Now let's close it down. Michael Ware, what is most significant, just as a quick setup, about this map? You see most of the American flags down here, the NATO forces up here.

MICHAEL WARE, CNN CORRESPONDENT: Well, the flags say it all, John. This is an American war. Now, when NATO antes up with more troops, or not, which most likely it's not except in a tokenistic (ph) sense, look at the NATO flags. Where's the conflict? It's not there. The conflict is down here on the Pakistani border region.

KING: I'm just going to jump in and illustrate as you talk. Keep going. I just want to show our viewers . . .

WARE: That's it. That's where this war is being fought. America, Britain, even the Aussies in Rosgan (ph) province. That's where the battle is. NATO isn't in it. This is an American war. That's what that tells us.

KING: Just to reinforce your point, inside the line where you saw most of the American troops, the darker the province, the stronger the Taliban. So the greatest Taliban presence . . .

WARE: And (INAUDIBLE) some of these provinces darker. Kandahar, the capital city, is under siege. Zabul, there's entire districts that the Taliban control right at this moment. Paktika, I mean most of that is under Taliban influence, if not control. And, remember, there's an American soldier still being held hostage. He was taken out of this area and is somewhere around here. So I'd make this a lot darker.

KING: And let's reinforce the reason. You're in this area right here. We're focusing on this side of the border, which is Afghanistan, a huge military challenge. But the president did make the point that even if things go perfectly here, you still have a giant question as to what happens in Pakistan.

WARE: Absolutely. The war in Afghanistan is not going to be ultimately won or lost in Afghanistan. There's a lot of other pieces. Key to that is Pakistan. These sanctuaries. These safe havens. Now let's remember...

KING: Just want to show one viewer -- interrupt you for one second. Safe havens including...

WARE: Osama bin Laden.

KING: We believe Osama bin Laden.

WARE: Most likely people say he's here in this region.

But let's not forget, there's two Talibans. There's an Afghan Taliban and there's a Pakistani Taliban. The Pakistani military right now is fighting the Pakistani Taliban, right? But that's not the only sanctuary. All of this, all of it, is Taliban sanctuary. Indeed, down here, in the Pakistani city of Quetta, it's known by American intelligence, by Ambassador Holbrooke, as the home of the Taliban Shura. So all of that is Taliban and anti-American militant safe haven, not just the highlighted areas. KING: I want to do one other point. I want to show one other thing to illustrate two points. Number one, the president talked about the past and the under resourcing, under U.S. resourcing. And he talked about mistakes that were made. Said the al Qaeda leadership was allowed to escape.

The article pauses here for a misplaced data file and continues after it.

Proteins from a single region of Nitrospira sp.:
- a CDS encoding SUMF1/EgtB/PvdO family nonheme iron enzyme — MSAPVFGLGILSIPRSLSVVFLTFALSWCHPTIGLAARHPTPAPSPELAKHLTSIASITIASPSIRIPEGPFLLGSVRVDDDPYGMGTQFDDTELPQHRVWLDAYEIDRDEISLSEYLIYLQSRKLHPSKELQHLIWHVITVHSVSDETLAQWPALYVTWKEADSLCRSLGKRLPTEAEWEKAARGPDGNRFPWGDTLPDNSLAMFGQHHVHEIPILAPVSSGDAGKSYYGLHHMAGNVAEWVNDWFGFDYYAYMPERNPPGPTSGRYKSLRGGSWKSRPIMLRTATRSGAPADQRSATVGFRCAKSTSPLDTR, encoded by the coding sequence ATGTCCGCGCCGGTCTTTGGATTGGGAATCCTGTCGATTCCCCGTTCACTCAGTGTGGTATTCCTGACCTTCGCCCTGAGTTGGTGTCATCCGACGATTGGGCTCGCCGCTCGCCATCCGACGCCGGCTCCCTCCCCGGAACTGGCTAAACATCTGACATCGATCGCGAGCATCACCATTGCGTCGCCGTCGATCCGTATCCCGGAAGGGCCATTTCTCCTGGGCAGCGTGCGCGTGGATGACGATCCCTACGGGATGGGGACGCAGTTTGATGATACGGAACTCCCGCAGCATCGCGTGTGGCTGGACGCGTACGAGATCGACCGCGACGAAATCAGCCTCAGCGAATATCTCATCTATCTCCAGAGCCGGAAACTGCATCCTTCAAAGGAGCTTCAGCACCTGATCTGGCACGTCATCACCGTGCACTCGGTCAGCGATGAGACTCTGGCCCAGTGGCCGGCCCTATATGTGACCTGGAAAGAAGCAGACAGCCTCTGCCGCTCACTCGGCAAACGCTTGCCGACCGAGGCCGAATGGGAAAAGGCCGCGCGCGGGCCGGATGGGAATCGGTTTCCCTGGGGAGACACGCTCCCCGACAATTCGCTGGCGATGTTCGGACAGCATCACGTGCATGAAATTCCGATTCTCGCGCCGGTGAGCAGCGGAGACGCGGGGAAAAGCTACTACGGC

This, of course, is Tora Bora, where they believe back in the early days Osama bin Laden escaped in Pakistan. Instructive not only to talk about past mistakes, but also, Michael, the terrain. This is not Iraq. This is not flat desert.

WARE: Absolutely not. Yes, I mean a very key lesson was learned in this battle in 2001. There, Afghan -- American special forces relied on -- American special forces relied on Afghan militia to do most of the fighting. Well, Osama paid them more than we did. So he just slipped through the back door, which you can see, you know, there's a myriad of back doors. So the next big battle in similar terrain in March 2002 operate in Shahicalt (ph) that was American-led and fought. That was the first lesson.

The second lesson, look at this, mate. Look at this. This border region, this is the end of the Himalayas. These valleys swallow infantry divisions whole. How on earth do you ever expect anyone, let alone the Afghans, even the American military, to seal that? It's just not going to happen. (END VIDEOTAPE)